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Allen M., Esq.
Allen M., Esq., Employment Lawyer
Category: Employment Law
Satisfied Customers: 19207
Experience:  Employment/Labor Law Litigation
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I actually have two. I work on commision. .05% of the front end gross and 9% of what I sel

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I actually have two. I work on commision. .05% of the front end gross and 9% of what I sell. I was really charged back 100% of money withheld by the funding bank. It has never been done before in the car business.
The second question is, I was asked how old I was and told that " I wouldn't want to be looking for a job at that age, twice. Is that just rude or is that a violation of law?
Thank you for your question today, I look forward to assisting you. I bring nearly 20 years of legal experience in various disciplines.

On the issue of the commission, it's going to depend on how the company defines the earning of commissions. If they require that funding be completed by the funding bank, then that's going to be legal. State's don't define what are or are not earned commissions. They just hold the employer to the definition that they have.

On the issue of the question concerning age, that's an illegal question to ask during an interview, but not really an illegal question to ask generally. If you already have the job, that would mean that they weren't asking in order to use the information to make a decision about employment.

Now, the comment "I wouldn't want to be looking for a job at that age" is rude, but also it is a recognition of reality. It becomes harder to get a job as you get old, specifically due to discrimination by employers (which is why the age discrimination law was passed).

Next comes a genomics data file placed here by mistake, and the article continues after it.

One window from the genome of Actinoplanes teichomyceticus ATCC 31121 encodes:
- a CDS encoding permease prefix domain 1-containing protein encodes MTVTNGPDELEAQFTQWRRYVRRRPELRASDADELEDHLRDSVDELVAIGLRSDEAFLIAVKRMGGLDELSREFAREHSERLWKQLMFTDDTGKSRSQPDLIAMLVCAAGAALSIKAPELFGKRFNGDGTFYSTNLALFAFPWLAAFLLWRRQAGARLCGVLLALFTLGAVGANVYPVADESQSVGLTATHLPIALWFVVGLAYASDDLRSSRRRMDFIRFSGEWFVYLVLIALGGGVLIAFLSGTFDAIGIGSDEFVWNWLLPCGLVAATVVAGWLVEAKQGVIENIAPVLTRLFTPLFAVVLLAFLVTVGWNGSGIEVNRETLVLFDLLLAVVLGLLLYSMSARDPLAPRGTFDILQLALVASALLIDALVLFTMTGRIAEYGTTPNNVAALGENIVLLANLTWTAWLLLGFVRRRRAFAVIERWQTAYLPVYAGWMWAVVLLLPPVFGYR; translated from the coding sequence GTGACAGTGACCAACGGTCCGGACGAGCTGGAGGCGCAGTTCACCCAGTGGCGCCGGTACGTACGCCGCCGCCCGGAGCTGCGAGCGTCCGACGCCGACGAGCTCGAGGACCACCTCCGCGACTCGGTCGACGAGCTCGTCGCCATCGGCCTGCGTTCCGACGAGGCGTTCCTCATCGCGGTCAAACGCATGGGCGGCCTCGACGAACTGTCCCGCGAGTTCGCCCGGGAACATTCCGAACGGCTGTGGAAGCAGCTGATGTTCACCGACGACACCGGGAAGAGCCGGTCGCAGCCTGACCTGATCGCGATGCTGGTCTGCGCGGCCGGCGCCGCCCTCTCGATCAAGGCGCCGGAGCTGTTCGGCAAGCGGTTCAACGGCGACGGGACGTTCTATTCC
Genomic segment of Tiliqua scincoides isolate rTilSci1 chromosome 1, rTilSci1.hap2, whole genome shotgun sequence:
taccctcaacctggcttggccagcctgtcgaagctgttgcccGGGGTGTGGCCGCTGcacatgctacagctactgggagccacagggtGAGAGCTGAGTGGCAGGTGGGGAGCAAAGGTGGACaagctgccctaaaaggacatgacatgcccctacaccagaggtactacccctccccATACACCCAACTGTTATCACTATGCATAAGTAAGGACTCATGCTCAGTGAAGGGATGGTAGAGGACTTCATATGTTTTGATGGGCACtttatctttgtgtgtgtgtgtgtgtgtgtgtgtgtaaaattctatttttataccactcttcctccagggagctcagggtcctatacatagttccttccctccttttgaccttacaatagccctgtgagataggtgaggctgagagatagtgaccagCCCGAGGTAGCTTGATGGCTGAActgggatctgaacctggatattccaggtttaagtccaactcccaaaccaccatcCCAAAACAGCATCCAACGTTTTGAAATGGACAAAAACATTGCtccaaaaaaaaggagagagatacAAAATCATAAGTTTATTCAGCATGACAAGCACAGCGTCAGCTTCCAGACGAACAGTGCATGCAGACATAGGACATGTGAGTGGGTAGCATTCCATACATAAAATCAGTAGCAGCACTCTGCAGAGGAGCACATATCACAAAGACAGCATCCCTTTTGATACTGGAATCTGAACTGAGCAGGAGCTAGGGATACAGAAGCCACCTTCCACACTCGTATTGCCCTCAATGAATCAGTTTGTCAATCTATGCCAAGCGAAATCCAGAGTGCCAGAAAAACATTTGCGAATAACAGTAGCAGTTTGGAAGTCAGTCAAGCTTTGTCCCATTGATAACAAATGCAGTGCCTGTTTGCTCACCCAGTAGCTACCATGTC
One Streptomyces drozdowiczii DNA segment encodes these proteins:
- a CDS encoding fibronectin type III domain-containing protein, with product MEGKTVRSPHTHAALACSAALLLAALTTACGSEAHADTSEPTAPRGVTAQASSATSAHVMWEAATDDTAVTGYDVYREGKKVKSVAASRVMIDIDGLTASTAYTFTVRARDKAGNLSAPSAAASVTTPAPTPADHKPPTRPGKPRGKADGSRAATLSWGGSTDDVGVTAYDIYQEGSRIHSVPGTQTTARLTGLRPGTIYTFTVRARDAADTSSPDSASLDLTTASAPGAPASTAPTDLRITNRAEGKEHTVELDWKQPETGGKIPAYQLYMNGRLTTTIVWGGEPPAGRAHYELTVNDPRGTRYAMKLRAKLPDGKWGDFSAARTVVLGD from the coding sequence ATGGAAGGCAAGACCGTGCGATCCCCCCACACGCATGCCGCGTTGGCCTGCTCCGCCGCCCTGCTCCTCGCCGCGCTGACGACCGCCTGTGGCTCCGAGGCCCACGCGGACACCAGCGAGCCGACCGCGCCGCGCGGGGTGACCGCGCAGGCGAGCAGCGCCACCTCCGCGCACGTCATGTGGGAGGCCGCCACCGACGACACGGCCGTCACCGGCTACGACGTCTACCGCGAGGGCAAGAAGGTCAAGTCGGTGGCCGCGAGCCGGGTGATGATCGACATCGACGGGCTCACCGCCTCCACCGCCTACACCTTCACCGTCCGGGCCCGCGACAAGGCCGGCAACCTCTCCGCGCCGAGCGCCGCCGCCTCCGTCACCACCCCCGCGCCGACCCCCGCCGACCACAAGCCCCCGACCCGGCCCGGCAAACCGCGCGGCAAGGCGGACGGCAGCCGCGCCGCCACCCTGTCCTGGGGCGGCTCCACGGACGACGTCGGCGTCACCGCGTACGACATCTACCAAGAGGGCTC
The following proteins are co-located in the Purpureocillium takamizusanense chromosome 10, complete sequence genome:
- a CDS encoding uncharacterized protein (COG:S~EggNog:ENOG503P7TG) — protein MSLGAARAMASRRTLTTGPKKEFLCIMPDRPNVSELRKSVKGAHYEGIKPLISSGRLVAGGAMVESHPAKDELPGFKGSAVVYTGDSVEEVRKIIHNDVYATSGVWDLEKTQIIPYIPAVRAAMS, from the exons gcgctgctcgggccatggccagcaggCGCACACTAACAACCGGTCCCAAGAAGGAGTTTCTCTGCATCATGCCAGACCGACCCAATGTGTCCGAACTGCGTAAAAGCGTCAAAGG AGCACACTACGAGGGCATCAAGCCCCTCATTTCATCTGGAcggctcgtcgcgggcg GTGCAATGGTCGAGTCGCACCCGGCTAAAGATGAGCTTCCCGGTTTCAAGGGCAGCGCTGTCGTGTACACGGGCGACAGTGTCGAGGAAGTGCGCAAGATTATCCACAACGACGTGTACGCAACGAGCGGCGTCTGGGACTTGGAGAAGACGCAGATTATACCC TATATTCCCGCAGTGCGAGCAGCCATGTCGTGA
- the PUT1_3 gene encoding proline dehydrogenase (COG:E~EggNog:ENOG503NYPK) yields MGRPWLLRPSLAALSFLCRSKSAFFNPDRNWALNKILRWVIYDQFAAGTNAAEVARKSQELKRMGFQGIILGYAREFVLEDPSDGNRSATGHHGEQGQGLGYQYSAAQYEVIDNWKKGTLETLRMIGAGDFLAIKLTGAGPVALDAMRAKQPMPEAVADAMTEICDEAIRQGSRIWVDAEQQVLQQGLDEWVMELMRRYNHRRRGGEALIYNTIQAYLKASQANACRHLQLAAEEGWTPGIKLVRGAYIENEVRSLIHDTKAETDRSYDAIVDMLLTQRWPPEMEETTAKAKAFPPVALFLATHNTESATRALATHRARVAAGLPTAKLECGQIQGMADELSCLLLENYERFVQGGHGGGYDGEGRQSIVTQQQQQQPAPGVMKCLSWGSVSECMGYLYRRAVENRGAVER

I would make note of the comment, but it only would become relevant if there were more direct acts of discrimination by the employer later on. Then the comment would help to show the underlying motivation.
Customer: replied 4 years ago.
There is nothing in the pay plan that states how they handle short funds. The contracts were funded, however the bank withheld the first payment. Up until the 20th of July, the company had never charged even a percentage of short fund to the finance manager. This was totally out of the realm of normal activity. Any previous chargeback that were made, were done at the same percentage as was paid. It's like I got paid 9 cents on every dollar I earned and was charged back for a dollar for every dollar shorted. Over 10 times the amount paid!
Ok. If the contract is silent on the issue, then the question really becomes if there was ever any discussion about short funds or if they regularly enforce short funds in that way.

So, if they suddenly started doing something entirely different, that's the basis for a complaint to the Department of Labor in your state under the "wage claim" theory or you could also sue in state court (but I would start with the DOL).
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